Anatomy of a Traffic Spike (Flickr Madnss)

On Saturday, June 12, I uploaded a series of vintage NASA photos to Flickr.

I wrote a blog post about how I found the photos, Stumbled the Flickr set, and also emailed a link to the set to one of my favorite blogs, io9.

When I woke up on Sunday morning, the set had over 10,000 views. As the day went on, and I kept checking the stats, it continued to gain more views.

What happened?

io9 wrote about the photos, referring to them as "the motherlode of space porn" and linking to the set on Flickr.

That post received approximately 52 different tweets, while a link to the set itself has received almost 90 tweets.

Jens told me he was going to submit it to Boingboing and Reddit, but he was too lazy to do either.

According to a little search I did, it was also shared on Facebook 82 times, got 45 "Likes" and 35 comments.

Since then, 52 different people have added me as a contact on Flickr (you can too: I'm ParkerNow there as well). My photos have had over 50 comments and tons of them have been made favorites by other people. Even better is that some of the Flickr people commenting are incredibly knowledgeable about the photos and are adding information, like when the photo was taken and who is in it (as below):

Admittedly, the photos weren't really "mine" to begin with (as various comments have pointed out, better quality versions of some of the pictures are available on the NASA website and are in the public domain), but I wanted to put them in a public space and the whole thing has turned out to be a pretty rewarding experience.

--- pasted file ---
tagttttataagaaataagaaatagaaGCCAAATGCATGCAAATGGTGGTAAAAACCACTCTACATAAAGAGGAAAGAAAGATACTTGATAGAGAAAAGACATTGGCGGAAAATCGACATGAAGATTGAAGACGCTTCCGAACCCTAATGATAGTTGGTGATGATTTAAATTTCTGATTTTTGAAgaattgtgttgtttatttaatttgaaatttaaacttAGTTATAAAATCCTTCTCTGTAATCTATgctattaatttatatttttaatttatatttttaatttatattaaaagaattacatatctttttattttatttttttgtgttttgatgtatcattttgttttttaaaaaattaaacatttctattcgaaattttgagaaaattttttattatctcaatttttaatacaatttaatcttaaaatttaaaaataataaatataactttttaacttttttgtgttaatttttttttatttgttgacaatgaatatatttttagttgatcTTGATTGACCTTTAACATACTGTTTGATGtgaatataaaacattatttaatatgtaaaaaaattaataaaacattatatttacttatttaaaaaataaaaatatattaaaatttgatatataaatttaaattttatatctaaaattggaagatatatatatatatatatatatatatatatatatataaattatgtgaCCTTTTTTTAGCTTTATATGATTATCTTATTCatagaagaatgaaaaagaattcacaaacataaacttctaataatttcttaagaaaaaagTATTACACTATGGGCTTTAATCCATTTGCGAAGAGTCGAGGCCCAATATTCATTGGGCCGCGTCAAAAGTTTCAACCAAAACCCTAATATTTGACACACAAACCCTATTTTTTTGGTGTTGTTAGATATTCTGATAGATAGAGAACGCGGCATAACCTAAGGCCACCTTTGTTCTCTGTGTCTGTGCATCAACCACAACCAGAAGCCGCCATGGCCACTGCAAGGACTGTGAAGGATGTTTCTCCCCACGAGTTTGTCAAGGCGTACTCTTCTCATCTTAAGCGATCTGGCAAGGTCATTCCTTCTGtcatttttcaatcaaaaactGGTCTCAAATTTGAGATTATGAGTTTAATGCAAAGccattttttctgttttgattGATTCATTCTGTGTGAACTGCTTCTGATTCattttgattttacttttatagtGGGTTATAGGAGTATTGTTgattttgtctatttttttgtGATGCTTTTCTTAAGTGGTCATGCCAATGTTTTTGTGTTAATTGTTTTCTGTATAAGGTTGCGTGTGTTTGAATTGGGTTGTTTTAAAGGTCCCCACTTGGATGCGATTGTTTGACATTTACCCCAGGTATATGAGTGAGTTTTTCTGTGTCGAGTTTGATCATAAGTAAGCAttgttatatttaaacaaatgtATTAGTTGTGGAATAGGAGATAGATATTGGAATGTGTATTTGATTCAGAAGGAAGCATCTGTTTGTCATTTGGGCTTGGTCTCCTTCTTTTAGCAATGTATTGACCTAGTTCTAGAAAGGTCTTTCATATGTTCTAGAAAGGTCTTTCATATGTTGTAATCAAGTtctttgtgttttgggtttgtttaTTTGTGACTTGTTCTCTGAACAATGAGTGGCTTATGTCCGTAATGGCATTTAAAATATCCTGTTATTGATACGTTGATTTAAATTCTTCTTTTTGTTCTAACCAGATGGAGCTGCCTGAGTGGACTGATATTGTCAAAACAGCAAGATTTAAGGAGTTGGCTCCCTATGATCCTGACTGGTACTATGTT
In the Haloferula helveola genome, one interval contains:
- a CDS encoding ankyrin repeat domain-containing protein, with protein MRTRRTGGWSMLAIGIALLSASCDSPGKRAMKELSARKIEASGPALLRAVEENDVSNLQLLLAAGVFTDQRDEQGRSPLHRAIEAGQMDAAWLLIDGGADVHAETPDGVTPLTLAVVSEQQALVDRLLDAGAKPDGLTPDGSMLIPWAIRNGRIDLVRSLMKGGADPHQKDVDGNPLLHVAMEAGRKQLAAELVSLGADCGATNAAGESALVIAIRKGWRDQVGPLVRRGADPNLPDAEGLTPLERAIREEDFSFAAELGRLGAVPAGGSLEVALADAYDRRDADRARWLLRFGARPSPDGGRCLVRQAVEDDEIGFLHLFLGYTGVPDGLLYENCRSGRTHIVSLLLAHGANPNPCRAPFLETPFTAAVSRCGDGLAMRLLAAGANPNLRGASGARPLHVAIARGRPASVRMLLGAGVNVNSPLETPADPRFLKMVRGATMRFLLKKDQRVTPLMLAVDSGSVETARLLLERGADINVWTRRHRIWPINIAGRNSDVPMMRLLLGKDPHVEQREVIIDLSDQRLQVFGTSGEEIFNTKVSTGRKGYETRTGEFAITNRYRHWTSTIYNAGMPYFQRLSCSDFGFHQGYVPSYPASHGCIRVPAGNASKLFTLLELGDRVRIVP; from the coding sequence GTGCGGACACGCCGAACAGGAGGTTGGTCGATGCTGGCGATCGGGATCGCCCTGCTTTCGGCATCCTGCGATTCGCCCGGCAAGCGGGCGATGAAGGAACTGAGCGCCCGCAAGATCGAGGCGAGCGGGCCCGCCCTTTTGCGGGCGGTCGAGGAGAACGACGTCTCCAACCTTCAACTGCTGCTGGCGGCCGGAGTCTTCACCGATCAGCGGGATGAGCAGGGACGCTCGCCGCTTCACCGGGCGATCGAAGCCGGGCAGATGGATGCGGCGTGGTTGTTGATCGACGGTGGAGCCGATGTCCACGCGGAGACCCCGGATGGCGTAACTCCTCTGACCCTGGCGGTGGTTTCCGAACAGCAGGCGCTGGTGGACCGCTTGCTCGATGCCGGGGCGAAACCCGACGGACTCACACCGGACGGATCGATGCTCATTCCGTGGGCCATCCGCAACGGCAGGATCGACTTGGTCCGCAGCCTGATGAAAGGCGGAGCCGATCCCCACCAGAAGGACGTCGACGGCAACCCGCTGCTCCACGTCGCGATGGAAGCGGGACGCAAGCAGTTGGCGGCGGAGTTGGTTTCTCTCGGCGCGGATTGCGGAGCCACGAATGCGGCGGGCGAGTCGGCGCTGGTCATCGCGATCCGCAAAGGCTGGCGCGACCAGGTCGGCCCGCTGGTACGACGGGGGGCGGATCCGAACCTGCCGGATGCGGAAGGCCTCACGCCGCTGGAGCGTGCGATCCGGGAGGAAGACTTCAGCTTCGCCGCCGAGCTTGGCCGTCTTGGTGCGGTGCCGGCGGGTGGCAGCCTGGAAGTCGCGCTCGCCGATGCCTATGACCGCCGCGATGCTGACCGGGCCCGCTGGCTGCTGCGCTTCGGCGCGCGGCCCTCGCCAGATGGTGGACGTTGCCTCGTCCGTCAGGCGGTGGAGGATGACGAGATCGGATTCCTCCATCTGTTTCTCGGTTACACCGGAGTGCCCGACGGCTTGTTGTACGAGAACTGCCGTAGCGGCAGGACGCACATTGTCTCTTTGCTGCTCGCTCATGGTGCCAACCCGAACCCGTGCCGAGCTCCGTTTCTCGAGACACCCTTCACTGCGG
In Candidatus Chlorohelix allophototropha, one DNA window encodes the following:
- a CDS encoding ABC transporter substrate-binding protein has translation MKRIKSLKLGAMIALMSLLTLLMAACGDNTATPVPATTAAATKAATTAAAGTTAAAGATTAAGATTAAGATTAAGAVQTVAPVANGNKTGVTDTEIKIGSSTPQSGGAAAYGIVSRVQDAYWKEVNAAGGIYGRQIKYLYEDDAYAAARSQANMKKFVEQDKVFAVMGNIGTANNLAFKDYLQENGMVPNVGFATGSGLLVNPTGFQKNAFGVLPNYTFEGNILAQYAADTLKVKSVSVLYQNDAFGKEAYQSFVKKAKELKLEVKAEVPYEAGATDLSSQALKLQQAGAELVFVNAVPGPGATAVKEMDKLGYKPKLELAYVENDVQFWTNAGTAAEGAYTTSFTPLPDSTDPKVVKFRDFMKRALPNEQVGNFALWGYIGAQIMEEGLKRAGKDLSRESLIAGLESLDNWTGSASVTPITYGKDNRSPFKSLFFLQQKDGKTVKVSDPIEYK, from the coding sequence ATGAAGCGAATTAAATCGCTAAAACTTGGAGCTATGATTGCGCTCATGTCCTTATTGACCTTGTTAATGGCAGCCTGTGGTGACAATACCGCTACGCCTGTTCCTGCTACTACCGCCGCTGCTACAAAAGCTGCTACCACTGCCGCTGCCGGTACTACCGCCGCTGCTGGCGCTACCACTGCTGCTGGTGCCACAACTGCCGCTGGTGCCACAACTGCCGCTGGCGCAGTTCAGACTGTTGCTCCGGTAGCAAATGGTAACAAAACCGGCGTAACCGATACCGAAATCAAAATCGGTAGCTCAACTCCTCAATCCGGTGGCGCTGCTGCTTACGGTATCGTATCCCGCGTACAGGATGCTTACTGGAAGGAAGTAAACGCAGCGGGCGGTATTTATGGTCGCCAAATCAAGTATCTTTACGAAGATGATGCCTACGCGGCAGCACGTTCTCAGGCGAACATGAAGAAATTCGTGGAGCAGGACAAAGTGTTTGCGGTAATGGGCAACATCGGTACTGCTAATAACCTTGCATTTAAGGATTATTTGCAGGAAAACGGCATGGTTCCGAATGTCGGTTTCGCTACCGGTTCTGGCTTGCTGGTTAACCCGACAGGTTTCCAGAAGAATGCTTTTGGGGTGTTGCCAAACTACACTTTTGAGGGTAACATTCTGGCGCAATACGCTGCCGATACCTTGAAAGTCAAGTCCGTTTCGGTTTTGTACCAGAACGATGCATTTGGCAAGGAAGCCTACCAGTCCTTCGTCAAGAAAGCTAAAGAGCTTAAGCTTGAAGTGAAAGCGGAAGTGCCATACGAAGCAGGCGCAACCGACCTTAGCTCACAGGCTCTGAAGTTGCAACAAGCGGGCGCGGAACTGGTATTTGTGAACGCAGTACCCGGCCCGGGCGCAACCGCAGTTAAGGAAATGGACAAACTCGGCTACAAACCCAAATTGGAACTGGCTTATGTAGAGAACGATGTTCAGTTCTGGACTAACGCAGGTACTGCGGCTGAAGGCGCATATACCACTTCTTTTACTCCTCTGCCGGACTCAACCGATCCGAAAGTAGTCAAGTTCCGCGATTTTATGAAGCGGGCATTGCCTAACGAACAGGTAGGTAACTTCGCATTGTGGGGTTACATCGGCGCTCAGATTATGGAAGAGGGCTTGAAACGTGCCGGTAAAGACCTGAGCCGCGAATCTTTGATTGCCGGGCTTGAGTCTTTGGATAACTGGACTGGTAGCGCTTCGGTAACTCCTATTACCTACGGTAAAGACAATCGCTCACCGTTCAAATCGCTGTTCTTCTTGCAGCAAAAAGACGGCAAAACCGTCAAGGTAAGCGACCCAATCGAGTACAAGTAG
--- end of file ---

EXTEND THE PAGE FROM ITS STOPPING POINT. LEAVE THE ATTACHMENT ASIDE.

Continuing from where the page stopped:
On a related note, this graphic of "Your Flickr Stats Explained" is pretty good.


1172 NASA Pictures

A few years ago, Jens gave me a CD with some files on it that I needed for a school project. Also on the CD was a folder titled "NASA - 1172 Pictures (Black Magic Alchemy Illuminati Nwo)."

Knowing what I did about Jens at the time, I wasn't super surprised. I also thought that the contents of the folder were awesome and, for the most part, exactly as advertised: over 1000 old-school space and rocketry pictures. There are photos of astronauts, galaxies, and the earth from space. There are diagrams of rocket trajectories, and landscapes of the moon and mars.

Some of them seem to be pictures from magazine articles, while others seem to be scans of official slides. They're all amazing.

When I asked Jens where he got them, he said he didn't even know about the folder, and that he'd originally gotten the CD from another friend of his.

Wherever they came from, they were too awesome to keep bottled up on a hard drive and I decided to upload them to Flickr.

Enjoy them.